Bell adds another special honor to remarkable career

WHEELING – His basketball coaching resume is both lengthy and impressive.

Bob Bell enters his 49th year of coaching roundball as assistant girls’ coach at Mentor High. The Cleveland-area school is the latest stop in Bell’s coaching journey stocked with success.

The former River High hoop great has recently received yet another honor. Bell is this year’s recipient of the Ohio High School Basketball Coaches Association Sportsmanship, Ethic & Integrity Award. He will receive the prestigious award at the girls’ state hoop tournament in March.

“It (the award) really does mean a lot. Being honored by your peers makes it special and very humbling,” Bell, age 70, offered. “I have always tried to hold my players to a certain standard and hold myself to a certain standard. I never asked my team to make sacrifices that I wouldn’t make myself.

“Discipline and character have always been among my teams’ highest priorities. My players knew to respect their parents first, then their teachers, classmates and administrators. That respect carried over to their teammates, coaches and officials,” he added. “I was at a clinic where (Michigan State) Coach Tom Izzo spoke. He made a statement that I still carry with me every day. He said, ‘The greatest love that we can show young people is discipline. Not only do they need it, they want it.'”

Bell, a 1967 River High grad, was an all-OVAC honoree as a senior and all-Eastern Ohio selection as a junior and senior. He also played football and baseball for the Pilots.

“My coaching philosophy started when I was growing up. My parents were a huge influence. Then came Dick Potts. I idolized him even before he came to River. He was such a great guy.” Bell said. “My third influence was my wife, Cindy. I call her my assistant coach. I have bounced so many thoughts and ideas off her. She is like my conscience.”

Bell came to Mentor this year after a long and sparkling tenure as head girls’ coach as Kirtland.

“I spent 21 great years at Kirtland. It has been a great ride,” he continued. “Kirtland is a wonderful community. It reminds me of River High.

“But I coached many years at the D1 level and Mentor afforded me that opportunity again,” he added. ” It will be a lot of fun again coaching in the D1 arenas and the Greater Cleveland Conference.”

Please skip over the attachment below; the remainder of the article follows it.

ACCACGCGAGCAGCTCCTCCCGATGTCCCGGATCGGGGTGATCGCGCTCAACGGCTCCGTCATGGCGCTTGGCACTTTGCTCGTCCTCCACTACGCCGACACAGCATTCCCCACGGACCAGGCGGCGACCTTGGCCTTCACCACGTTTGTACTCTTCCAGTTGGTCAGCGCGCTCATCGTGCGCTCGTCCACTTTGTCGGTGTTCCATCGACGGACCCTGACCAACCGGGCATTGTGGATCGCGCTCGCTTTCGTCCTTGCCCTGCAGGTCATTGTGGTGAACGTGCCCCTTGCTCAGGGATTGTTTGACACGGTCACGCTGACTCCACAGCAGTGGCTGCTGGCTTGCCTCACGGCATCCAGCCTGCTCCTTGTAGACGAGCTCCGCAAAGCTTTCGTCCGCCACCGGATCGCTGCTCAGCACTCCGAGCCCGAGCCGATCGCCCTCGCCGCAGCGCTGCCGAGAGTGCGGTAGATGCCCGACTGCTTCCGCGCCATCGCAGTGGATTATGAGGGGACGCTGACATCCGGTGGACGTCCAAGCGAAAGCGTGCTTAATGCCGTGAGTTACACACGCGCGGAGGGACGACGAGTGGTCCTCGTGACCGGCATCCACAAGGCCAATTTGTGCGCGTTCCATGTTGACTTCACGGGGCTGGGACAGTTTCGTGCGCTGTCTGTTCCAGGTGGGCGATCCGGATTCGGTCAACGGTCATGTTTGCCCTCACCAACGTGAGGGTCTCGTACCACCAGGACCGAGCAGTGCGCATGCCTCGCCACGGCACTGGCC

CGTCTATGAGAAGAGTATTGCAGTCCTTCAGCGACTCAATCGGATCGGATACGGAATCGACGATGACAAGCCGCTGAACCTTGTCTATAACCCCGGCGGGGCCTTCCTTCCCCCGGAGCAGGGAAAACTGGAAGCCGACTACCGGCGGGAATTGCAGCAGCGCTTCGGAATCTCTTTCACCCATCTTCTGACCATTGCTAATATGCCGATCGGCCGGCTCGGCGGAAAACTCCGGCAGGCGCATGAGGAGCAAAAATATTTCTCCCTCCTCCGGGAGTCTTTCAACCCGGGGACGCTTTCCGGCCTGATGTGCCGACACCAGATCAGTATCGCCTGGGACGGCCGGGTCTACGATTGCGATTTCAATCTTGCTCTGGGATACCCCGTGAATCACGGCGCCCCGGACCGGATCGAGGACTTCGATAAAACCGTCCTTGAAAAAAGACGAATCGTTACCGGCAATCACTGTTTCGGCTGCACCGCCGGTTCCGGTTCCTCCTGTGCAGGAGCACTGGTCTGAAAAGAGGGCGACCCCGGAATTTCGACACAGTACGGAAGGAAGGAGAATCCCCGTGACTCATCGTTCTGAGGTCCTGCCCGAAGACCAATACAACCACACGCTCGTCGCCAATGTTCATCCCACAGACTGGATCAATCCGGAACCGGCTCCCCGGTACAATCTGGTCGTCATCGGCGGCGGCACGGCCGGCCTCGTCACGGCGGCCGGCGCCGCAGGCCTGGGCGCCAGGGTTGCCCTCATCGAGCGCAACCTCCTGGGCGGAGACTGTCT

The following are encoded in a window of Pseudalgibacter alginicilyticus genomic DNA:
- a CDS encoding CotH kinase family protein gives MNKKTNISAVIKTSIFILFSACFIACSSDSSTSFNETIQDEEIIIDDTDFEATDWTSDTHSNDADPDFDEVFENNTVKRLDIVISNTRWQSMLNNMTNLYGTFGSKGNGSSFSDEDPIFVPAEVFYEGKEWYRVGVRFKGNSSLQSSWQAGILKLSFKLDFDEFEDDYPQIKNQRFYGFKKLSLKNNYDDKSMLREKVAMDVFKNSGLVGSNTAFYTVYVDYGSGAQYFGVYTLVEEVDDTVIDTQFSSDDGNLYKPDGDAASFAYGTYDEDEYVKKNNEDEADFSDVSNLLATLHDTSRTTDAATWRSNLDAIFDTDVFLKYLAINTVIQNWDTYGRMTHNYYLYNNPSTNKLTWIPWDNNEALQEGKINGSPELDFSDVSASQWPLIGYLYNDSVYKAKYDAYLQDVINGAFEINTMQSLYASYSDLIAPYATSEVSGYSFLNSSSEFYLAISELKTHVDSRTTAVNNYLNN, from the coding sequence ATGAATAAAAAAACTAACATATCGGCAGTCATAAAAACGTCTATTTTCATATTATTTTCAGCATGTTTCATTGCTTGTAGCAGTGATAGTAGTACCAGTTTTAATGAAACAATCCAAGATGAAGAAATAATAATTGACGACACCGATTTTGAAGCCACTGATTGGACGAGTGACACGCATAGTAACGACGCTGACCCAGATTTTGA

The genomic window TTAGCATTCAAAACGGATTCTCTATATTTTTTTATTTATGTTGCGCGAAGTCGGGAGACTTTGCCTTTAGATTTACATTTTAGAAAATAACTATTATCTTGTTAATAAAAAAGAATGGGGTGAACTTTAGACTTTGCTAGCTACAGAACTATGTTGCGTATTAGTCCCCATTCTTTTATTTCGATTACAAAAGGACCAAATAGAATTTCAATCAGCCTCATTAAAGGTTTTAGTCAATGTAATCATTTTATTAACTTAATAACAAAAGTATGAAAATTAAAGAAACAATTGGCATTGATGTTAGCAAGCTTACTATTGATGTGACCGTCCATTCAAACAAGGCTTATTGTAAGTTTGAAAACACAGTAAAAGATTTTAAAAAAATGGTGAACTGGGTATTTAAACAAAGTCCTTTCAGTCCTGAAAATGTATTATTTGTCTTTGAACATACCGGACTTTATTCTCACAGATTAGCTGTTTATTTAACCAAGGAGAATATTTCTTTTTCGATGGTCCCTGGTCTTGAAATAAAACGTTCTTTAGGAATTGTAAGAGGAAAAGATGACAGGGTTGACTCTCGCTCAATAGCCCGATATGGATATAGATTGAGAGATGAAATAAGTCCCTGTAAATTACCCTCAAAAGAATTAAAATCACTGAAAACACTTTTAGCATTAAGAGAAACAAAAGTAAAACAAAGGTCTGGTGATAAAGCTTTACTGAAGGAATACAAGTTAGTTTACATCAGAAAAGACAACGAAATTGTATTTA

Last season, Bell collected his 500th varsity coaching win. The previous campaign, he guided Kirtland to a perfect 22-0 regular season and a school-record 23 wins. It was the Hornets’ 10th Chagrin Valley Conference title in the last 14 years as they also collected a 14th sectional title in Bell’s tenure at the school.

Such an impressive campaign landed Bell some half-dozen coach-of-the-year awards, topped by the AP Ohio Division III Coach-of-the-Year plaque.

Bell’s 500 wins are somewhat of a novelty. He amassed 212 while coaching boys.

He began his coaching career as jayvee mentor for Kent State High School, shortly after finishing his collegiate playing career for the Golden Flashes. His first head coaching position was with Skyvue in 1975.

The OHSBCA Sportsmanship, Ethic & Integrity Award has special meaning for Bell when he reflects on his days coaching the Golden Hawks.

“I was head coach at Skyvue for four seasons. In two of those years we were selected to receive the Sportsmanship Award from the OVAC,” Bell beamed. “It was chosen by the basketball officials, so it took on a special meaning.”

Bell’s coaching resume is one of a Buckeye State roadmap.

After his maiden voyage in the coaching ranks at Kent State High School, Bell moved to Ravenna Southeast High, serving two years as frosh coach and a third as jayvee mentor. Bell then returned to his Monroe County roots, taking the head boys job at Skvvue High in 1975.

He led the Golden Hawks to the PVC championship in 1978 and into the district tournament in 1977 at St. John Arena in Steubenville. The Hawks dropped a close encounter to the Terry Snively-coached Shadyside Tigers who featured the legendary Ed Andes.

Bell moved onto the head varsity boys job at Riverside High in 1979, taking his wife closer to her hometown of Willoughby South. Six years later, he accepted the head boys post at his wife’s alma mater, winning sectional crowns in 1989 and 1992.

In 1998, Bell found his way to Kirtland High. He guided the Hornets’ jayvee girls for three years before assuming the head post in 2001, and a successful and lengthy marriage was formed.

Bell won nearly 300 games as Kirtland’s head man. His Hornets pocketed 12 sectional crowns and a district title in 2005.

Bell also played baseball at Kent State, in addition to hoops. One of his diamond teammates has turned into a legendary coaching figure.

“Nick Saban was our shortstop. He was a good defensive back on the football team,” Bell said. “But he was also a pretty good shortstop. Nick was a great competitor.”

Bell met his wife Cindy at Kent State. They have five daughters and 12 grandkids.


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